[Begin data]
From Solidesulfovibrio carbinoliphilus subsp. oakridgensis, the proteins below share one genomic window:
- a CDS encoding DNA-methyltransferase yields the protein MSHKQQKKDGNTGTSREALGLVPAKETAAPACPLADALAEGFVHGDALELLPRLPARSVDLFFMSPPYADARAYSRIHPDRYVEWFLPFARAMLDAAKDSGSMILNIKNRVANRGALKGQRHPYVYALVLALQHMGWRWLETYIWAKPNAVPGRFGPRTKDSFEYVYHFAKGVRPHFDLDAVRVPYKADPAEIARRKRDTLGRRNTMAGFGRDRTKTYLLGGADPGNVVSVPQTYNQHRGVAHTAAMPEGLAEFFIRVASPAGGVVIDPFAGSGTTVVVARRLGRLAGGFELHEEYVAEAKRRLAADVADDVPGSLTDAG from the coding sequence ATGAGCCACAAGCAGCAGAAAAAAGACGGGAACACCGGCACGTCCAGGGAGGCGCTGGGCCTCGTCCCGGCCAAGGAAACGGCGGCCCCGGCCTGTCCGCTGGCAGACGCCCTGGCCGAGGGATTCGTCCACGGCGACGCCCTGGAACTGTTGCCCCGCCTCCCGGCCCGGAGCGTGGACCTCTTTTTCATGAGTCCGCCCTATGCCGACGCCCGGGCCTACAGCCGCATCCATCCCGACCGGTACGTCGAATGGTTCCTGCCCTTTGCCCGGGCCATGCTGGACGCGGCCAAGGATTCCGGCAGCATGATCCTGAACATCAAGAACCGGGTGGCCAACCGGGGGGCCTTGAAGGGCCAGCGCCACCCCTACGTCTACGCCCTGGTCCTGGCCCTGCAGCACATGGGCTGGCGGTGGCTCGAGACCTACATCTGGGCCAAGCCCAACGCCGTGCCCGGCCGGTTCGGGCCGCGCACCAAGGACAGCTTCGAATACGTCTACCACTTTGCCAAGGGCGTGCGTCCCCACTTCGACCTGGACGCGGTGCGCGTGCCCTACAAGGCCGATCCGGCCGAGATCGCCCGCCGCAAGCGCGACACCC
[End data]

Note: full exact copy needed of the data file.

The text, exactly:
From Solidesulfovibrio carbinoliphilus subsp. oakridgensis, the proteins below share one genomic window:
- a CDS encoding DNA-methyltransferase yields the protein MSHKQQKKDGNTGTSREALGLVPAKETAAPACPLADALAEGFVHGDALELLPRLPARSVDLFFMSPPYADARAYSRIHPDRYVEWFLPFARAMLDAAKDSGSMILNIKNRVANRGALKGQRHPYVYALVLALQHMGWRWLETYIWAKPNAVPGRFGPRTKDSFEYVYHFAKGVRPHFDLDAVRVPYKADPAEIARRKRDTLGRRNTMAGFGRDRTKTYLLGGADPGNVVSVPQTYNQHRGVAHTAAMPEGLAEFFIRVASPAGGVVIDPFAGSGTTVVVARRLGRLAGGFELHEEYVAEAKRRLAADVADDVPGSLTDAG from the coding sequence ATGAGCCACAAGCAGCAGAAAAAAGACGGGAACACCGGCACGTCCAGGGAGGCGCTGGGCCTCGTCCCGGCCAAGGAAACGGCGGCCCCGGCCTGTCCGCTGGCAGACGCCCTGGCCGAGGGATTCGTCCACGGCGACGCCCTGGAACTGTTGCCCCGCCTCCCGGCCCGGAGCGTGGACCTCTTTTTCATGAGTCCGCCCTATGCCGACGCCCGGGCCTACAGCCGCATCCATCCCGACCGGTACGTCGAATGGTTCCTGCCCTTTGCCCGGGCCATGCTGGACGCGGCCAAGGATTCCGGCAGCATGATCCTGAACATCAAGAACCGGGTGGCCAACCGGGGGGCCTTGAAGGGCCAGCGCCACCCCTACGTCTACGCCCTGGTCCTGGCCCTGCAGCACATGGGCTGGCGGTGGCTCGAGACCTACATCTGGGCCAAGCCCAACGCCGTGCCCGGCCGGTTCGGGCCGCGCACCAAGGACAGCTTCGAATACGTCTACCACTTTGCCAAGGGCGTGCGTCCCCACTTCGACCTGGACGCGGTGCGCGTGCCCTACAAGGCCGATCCGGCCGAGATCGCCCGCCGCAAGCGCGACACCC